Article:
Being A Single Mom On Father's Day Is Brutal

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single mom holding baby

The gift of being his mom still leaves me in awe, but it doesn't make being a single mom on Father's Day any easier.

I will never forget that cold, sterile, nameless hotel in Dublin, Ireland.

I was curled up in the fetal position on the bathroom floor after just finding out I was pregnant and the man I had fallen in love with was not going to be involved. All of the grand romantic gestures, the “I love you’s,” and the hints of forever had all fallen by the wayside once his cowardly reaction set in.

It has been over nine years of being a single mom on Father's Day.

I am a single mother to the most incredible human being I have ever had the blessing of knowing, my son, Ayden Lyric Nicholas.

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The fact that there is a person out there who has chosen not to know him leaves me baffled on a daily basis. Any person should be so lucky to have even five minutes of Ayden’s time, let alone get to share his life with him.

Unfortunately, there are many women who can identify with that sentiment. Regardless, we have persevered and we are beautifully intact.

That doesn’t mean there aren't struggles that come along from time to time with the absence of his co-creator (as I like to call him). “Father” or “dad” are not words worthy of him. One of these struggles involves my version of the “F” word, Father’s Day.

Every year, I dread it. There are events at school, projects being made, a barrage of advertising, and a slew of new questions from my son.

There are clips on PBS and Qubo, with children proclaiming their love for their dads and listing all of the cool things their father will let them do that their mother won’t.

Ayden just sits in silence. He is a good, kind, strong little boy — far wiser than his years would lead one to believe. I can’t help but wonder though, what he might be keeping beneath the surface.

For years, I have conveniently used geography as an excuse as to why his father is not in his life. It isn't that I'm unwilling to be open with him. It's quite the opposite, actually.

I put together a book for Ayden with pictures of his co-creator and the story of our relationship together. I have just chosen to selectively share with him in appropriation to his age.

As Ayden has gotten older, he has started asking more in-depth questions. His curiosity is growing and his suspicions about what really happened are becoming more evolved. He knows that we have been to Ireland twice, and even in those times, he has not seen or met his co-creator.

Then, there was the jerk of a girl in kindergarten who told him (in front of me), “There are airplanes. If your dad really cared about you, he would be on an airplane to see you. That’s what my daddy does.” Yes. She was as much of a gem as you can imagine and yes, I called a kindergartner a jerk.

Now, here we are. Another Father’s Day.

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I thought for sure by this time I would have been snatched up on a white horse, or at least a white limo, to become a “complete” unit. Ayden would have some great guy playing that father role.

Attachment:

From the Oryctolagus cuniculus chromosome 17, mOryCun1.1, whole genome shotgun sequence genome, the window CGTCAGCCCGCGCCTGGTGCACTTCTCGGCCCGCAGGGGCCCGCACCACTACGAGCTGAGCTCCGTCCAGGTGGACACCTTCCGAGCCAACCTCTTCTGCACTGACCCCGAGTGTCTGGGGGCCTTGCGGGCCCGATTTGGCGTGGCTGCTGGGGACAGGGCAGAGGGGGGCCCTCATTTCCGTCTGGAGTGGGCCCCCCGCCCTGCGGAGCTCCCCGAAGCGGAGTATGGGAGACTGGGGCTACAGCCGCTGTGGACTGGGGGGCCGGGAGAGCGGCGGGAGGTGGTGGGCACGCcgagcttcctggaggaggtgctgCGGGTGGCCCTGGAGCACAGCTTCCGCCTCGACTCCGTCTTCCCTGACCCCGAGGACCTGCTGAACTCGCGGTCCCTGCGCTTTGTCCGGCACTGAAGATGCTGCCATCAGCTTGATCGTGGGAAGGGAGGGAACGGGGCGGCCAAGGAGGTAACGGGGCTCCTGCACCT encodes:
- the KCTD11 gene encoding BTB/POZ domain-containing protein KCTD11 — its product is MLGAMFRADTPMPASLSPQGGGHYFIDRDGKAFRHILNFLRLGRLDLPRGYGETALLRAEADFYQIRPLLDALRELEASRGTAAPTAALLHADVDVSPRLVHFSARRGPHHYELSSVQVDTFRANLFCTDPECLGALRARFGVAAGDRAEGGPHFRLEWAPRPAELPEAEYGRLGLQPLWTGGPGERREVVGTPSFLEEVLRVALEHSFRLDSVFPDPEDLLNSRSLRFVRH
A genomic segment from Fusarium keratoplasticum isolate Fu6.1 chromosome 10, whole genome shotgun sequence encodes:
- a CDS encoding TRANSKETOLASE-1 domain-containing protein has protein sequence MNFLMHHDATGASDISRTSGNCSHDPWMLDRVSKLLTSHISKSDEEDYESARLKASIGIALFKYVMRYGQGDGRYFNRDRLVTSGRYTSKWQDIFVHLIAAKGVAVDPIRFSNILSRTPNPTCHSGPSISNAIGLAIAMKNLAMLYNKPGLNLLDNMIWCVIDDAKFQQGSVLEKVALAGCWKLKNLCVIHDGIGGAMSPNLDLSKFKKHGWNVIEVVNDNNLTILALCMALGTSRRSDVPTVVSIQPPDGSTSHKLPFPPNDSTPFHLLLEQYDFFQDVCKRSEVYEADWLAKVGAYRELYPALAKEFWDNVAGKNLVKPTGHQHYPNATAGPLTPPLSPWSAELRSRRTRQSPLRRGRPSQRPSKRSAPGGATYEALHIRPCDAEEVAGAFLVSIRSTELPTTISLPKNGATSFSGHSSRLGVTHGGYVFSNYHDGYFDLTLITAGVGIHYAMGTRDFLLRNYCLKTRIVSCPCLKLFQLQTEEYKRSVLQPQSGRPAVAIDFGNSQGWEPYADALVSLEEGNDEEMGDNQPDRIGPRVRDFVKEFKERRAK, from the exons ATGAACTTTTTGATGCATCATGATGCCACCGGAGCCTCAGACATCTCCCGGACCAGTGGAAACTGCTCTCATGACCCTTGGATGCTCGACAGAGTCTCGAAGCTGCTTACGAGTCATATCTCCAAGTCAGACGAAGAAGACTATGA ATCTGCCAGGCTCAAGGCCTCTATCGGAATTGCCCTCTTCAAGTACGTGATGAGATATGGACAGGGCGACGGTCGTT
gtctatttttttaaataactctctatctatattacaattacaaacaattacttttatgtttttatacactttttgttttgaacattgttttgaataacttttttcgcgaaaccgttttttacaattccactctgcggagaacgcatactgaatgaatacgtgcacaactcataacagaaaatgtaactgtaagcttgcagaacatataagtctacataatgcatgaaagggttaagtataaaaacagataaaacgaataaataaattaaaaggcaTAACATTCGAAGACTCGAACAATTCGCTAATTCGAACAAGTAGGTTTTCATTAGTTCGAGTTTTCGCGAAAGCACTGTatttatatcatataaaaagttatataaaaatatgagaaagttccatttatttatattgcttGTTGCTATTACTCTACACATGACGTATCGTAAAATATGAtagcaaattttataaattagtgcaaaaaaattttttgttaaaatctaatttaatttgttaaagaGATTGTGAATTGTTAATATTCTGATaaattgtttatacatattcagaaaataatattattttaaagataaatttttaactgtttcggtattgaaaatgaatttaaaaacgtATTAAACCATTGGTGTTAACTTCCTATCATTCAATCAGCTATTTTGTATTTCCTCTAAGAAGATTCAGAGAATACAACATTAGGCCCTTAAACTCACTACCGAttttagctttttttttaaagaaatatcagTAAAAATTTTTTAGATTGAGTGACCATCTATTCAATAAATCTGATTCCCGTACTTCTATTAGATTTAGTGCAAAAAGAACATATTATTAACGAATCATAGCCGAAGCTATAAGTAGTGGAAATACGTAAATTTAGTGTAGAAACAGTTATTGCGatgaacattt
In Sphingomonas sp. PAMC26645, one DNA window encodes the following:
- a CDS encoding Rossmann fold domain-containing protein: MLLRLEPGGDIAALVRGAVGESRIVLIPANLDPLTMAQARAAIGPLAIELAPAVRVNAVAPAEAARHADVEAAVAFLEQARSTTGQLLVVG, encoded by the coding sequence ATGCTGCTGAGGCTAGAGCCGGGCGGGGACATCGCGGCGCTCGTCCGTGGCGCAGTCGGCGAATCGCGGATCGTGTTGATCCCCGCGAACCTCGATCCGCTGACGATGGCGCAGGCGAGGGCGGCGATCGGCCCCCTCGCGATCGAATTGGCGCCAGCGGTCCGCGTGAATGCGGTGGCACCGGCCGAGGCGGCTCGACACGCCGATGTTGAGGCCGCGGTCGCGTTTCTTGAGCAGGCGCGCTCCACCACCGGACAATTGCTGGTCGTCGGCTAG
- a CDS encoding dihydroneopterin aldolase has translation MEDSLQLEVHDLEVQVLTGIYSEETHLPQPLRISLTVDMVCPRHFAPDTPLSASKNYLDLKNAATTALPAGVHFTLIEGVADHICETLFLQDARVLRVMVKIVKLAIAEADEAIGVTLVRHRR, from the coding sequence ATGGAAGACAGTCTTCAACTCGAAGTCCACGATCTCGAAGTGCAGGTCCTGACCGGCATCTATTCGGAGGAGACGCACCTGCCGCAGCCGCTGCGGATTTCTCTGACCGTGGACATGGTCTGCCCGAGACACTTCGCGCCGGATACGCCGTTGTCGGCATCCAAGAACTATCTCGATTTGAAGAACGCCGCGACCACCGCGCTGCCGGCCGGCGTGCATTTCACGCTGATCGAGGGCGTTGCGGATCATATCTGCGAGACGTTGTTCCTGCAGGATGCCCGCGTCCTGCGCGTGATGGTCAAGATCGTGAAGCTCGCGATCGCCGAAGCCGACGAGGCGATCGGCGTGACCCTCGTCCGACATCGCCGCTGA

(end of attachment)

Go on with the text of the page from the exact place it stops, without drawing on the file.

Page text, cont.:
We would be acceptable to society. Nobody would be looking down on us or feeling sorry for us. I wouldn’t have to be trying to figure out how to handle another Father’s Day with Ayden missing out.

That’s how the outside world sees it anyway.

Here’s the real truth, though. Ayden and I have an amazing support system. The relationship between my mom and my son is one of the most beautiful things I have ever witnessed.

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We are not lacking love or connection. Plus, we get to make life choices together. As a team. The two of us. Where he goes to school, what he does during summer break, what we cook for dinner. We don’t have to part ways while he bounces back and forth between homes.

We have a bond, unlike anything I have ever known.

I am very much his “mommy ” (as he calls me), and I admit that balancing the dad role is easier said than done. But I do it the best I can.

Ayden knows that at the end of the day, his mom loves him bigger than all of the stars in the galaxies. He also knows that he will respect me. He will be held accountable. And he will conduct himself like a gentleman.

I believe the world is getting a special gift when it comes to children raised by single moms.

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Yes, society can look at us with a bleeding heart. It can be a tough job. But the rewards are immeasurable and have the ability to change the world. I truly believe that.

If you are a single mom navigating your way through another Father’s Day, you know exactly what I am talking about.

One of the best pieces of advice and encouragement I ever received was when I was pregnant. My good friend, Matt (a father to two children), told me, “Melody, I know you’re nervous about doing this on your own and being a single mom, but at the end of the day, you get to be someone I will never be. You get to be a mom. When you see an athlete win the championship, what’s the first thing they always say? ‘I love you, mom!’ There is no role in a child’s life like that of their mom.”

Nine years later, those words ring true.

I cannot take the place of a father in my son’s life but I can support him as he finds his way through it.

Life does not have to look the same for everyone. There’s beauty in the differences, and, from our viewpoint, life looks pretty incredible.

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Melody Alderman is a writer, photographer, and single mom. She has an irrational fear of sharks and once brought home a little leprechaun from Ireland. Her work has been published globally.